2007_12_Danspace%20Project.jpgAfter months and months of delays, the BAM Cultural District may be moving forward. The NY Times is reporting that city officials have chosen Harlem-based developer and Brooklyn resident Carlton Brown to create what the Times' Terry Pristin calls the "cultural district's centerpiece." This is the first Brooklyn project for Brown, who developed the Kalahari and 1400 on Fifth in Harlem and the Solaire, the city's first residential green building, in Battery Park City.

The building, which will be designed by Studio MDA and Behnisch Architects, will have 187 units of mixed-income housing (which accounts for half of the tower's residential units), 4,000 square feet of retail space and a 40,000 square foot dance center anchored by the Danspace Project. There will be five cantilevered blocks of apartments, ranging in height from 6 to 14 floors. Studio MDA architects Markus Dochantischi and David Salazar started their own firm after working for Zaha Hadid.

The move was partly an effort to quell critics who claimed that locals were being overlooked - and even displaced. Take Todd Triplett, who, with his partners, put $1.2 million into an old liquor store to create a performance venue, recording studio and art nonprofit at Fulton St. and Ashland Pl. only to receive a letter from the city that the property was being taken via eminent domain. And that was just weeks before they were supposed to open.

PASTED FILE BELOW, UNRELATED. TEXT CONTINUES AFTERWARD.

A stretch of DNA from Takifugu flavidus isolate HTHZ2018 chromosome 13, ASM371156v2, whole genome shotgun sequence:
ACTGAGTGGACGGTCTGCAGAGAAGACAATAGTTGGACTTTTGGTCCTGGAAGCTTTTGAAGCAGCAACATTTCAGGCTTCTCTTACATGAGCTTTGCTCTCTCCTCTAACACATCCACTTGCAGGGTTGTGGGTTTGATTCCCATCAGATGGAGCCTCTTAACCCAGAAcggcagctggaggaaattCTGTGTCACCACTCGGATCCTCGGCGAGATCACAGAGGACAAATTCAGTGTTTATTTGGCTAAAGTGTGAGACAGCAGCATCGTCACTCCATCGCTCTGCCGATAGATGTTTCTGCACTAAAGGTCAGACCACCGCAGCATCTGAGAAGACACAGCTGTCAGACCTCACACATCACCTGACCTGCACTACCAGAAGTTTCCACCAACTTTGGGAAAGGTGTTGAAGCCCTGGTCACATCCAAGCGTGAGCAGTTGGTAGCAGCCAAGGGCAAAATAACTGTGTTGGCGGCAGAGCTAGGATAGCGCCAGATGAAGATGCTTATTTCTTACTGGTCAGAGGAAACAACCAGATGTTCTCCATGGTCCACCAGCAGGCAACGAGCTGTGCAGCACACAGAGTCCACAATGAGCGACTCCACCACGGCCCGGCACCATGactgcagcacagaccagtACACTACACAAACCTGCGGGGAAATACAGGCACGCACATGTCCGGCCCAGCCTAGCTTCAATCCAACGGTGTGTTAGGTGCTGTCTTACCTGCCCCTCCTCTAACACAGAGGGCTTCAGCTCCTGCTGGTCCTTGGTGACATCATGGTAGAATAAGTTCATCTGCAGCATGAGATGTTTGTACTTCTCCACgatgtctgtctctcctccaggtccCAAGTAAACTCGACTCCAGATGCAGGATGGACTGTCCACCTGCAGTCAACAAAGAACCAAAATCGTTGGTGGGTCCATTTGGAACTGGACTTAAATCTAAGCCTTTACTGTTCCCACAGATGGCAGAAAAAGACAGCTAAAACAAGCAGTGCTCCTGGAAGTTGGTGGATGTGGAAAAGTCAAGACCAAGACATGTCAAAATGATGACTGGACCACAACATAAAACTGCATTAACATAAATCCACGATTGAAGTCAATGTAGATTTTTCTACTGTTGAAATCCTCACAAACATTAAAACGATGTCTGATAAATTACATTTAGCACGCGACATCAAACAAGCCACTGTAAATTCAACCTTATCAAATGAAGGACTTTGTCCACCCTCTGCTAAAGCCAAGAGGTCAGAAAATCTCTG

Brown, who is African American, has ties to an arts non-profit in Brooklyn and was involved in a coalition of community groups that objected to the evolving district's Manhattan feel. He said, "The community saw themselves as a creative place with a lot of artists. We just didn’t have the resources that we needed. Harvey [Lichtenstein, Director of the BAM Local Development Corporation] thought you needed to bring in people from Manhattan — that there were not enough people to support visionary, cutting-edge arts.”

Both the Frank Gehry-designed Theater for a New Audience and the Visual and Performing Arts Library by Enrique Norten also have experienced delays. Lichtenstein said that the arts district was slowed because of a lack of funding, which has changed given the city's emphasis of developing downtown Brooklyn. The Times reports that the city has earmarked $100 million through 2011 to the BAM Cultural District alone. Construction on the project is scheduled to begin in early 2009.